Moroccan Women: Still at the Barricades

By Howe, Marvine | Washington Report on Middle East Affairs, January/February 2015 | Go to article overview

Moroccan Women: Still at the Barricades


Howe, Marvine, Washington Report on Middle East Affairs


Defiant they stand, six sleekly dressed women in black pantsuits and short skirts, with lamps in the place of heads. The cover of a glossy Moroccan women's magazine is intriguing for anyone unaware of the ongoing conflict between Morocco's Islamist prime minister and a sector of his female constituents. Summing up the struggle, the legend reads in French: "Women Lamps? No thanks!"

The lamp controversy symbolizes the peaceful but intense movement taking place in this ancient tradition-bound kingdom. Moroccan women, tired of being patronized by a dominant masculine society, are lashing back. Their immediate target is the congenial Islamist Prime Minister Abdelillah Benkirane, suspected by many feminists of harboring a not-so-secret agenda to roll back women's hard-earned advances. The crisis came to a head last June, when Benkirane, speaking in parliament, denounced the model of European working women, "who don't even find time to get married, to be mothers or to educate their children." But what stirred feminine wrath was the Islamist leader's condescending flattery: "The lights in Moroccan homes went out when women leftthe hearth to work outside."

"Scandal! Degrading! Humiliating!" women protested on Facebook and Twitter, in the Moroccan media, and in front of parliament. No way would the Islamist-led government take away their rights. Ten human rights and women's associations announced plans to take the prime minister to court for failing to apologize for his speech, considered "prejudicial against women."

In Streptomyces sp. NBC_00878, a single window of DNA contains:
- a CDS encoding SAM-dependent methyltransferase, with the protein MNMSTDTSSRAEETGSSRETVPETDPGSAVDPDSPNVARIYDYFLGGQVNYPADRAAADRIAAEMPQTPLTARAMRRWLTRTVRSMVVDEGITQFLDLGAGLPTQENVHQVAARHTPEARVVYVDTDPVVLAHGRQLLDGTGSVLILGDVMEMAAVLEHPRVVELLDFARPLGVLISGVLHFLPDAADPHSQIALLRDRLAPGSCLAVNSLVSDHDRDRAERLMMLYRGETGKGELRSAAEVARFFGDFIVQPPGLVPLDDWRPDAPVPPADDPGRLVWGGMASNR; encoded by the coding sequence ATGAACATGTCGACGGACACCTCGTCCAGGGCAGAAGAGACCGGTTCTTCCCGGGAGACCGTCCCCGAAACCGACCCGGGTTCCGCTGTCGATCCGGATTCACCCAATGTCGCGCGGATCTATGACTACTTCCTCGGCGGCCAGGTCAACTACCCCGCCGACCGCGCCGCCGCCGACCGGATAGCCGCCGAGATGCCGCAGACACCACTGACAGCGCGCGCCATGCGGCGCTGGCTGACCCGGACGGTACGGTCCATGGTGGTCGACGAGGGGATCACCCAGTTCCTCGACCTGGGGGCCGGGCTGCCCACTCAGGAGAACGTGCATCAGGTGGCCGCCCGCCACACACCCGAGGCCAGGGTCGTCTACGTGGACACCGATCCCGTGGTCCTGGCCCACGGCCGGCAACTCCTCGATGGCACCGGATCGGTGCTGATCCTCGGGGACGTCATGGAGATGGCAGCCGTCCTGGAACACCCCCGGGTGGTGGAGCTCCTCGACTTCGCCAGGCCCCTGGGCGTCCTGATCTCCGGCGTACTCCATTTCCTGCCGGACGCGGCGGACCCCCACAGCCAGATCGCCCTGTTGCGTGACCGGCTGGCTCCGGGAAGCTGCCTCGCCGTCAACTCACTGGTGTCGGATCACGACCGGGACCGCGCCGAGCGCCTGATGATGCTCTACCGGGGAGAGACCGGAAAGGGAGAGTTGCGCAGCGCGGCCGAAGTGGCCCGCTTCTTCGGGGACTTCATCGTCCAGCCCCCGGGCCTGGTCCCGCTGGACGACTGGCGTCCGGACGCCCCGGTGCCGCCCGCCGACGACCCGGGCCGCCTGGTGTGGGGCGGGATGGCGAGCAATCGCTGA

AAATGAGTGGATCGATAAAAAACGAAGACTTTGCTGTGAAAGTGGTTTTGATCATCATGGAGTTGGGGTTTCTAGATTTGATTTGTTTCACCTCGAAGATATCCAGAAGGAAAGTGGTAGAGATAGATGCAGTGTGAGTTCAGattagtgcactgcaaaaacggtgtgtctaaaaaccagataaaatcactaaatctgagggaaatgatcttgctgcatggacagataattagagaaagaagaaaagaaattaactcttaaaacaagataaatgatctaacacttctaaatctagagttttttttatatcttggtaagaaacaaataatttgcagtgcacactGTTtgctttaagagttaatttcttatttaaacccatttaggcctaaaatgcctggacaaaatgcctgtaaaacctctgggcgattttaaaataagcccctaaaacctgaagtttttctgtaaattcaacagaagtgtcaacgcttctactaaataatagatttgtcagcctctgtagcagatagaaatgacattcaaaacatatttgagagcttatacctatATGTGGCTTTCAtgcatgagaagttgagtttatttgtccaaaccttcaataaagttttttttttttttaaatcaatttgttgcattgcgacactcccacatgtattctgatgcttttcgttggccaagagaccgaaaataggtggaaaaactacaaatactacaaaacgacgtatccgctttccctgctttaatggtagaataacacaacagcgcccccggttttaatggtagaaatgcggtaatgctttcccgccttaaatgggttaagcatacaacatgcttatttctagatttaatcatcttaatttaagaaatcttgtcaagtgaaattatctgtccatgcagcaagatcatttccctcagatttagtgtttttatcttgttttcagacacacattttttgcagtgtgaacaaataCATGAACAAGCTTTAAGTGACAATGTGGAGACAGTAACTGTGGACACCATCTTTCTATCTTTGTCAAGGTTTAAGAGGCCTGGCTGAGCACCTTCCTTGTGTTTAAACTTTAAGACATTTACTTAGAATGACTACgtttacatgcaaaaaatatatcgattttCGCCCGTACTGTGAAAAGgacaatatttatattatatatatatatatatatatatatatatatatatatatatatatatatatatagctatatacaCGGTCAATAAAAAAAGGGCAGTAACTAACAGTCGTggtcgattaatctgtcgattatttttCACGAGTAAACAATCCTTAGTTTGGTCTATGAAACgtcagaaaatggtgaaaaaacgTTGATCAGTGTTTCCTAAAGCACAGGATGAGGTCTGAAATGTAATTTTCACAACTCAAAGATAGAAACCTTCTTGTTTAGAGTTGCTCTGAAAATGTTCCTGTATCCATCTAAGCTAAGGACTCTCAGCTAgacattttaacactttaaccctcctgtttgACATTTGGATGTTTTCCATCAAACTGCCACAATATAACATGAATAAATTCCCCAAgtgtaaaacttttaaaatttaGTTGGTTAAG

It is difficult for the outsider to understand the level of anger of Moroccan women over what appeared to be simply an ill-conceived gesture by the moderate Islamist leader to ingratiate himself with his conservative base. After all, compared to the rest of North Africa and the Middle East these days, Morocco appears to be an oasis of calm and progress. And women, who had lived under one of the most retrogressive Family Codes, have now gained a progressive legal status which is the envy of much of the Muslim world.

Morocco largely escaped the revolutionary fever of the Arab Spring which has inflamed the region since 2011. Like Tunisia, Moroccan youths, human rights activists, and left-wing and Islamic militants alike took to social media and the streets to protest the lack of jobs, poor social services, and income disparities. The Moroccan protesters denounced the ineffectual political parties, both leftand right-but not the inviolable Palace. Moving swiftly, King Mohammed VI skillfully engineered a balanced solution to quell the unrest. There was a referendum on a new "democratic" constitution, with something for everyone: more powers for the government and legislature, the promise of gender parity and an independent judiciary. Yet the king, who is both chief of state and commander of the faithful, retained his broad powers.

Furthermore, election results were no longer skewered. When the moderate Islamist Justice and Development Party (PJD) won parliamentary elections in November 2011, the king duly called on its leader to form a coalition government. The Palace has learned a hard lesson from neighboring Algeria, whose military had barred a popularly elected Islamist party from power, ushering in a decade of violence from which the country has not completely recovered. Morocco, on the other hand, has avoided the political turbulence shaking the Arab world with its marriage of convenience between King Mohammed VI and the moderate Islamist-led government. The kingdom has also gained a convenient scapegoat when things go wrong.

A Price to Pay for Stability

This socio-political stability has come at a price for the emerging women's movement, however. On the surface, it seems that the momentum for emancipation has stalled and risks sliding backward. The ruling PJD has not wrought dramatic changes in people's lives, but has provided glimpses into its long-term agenda to Islamize society. …

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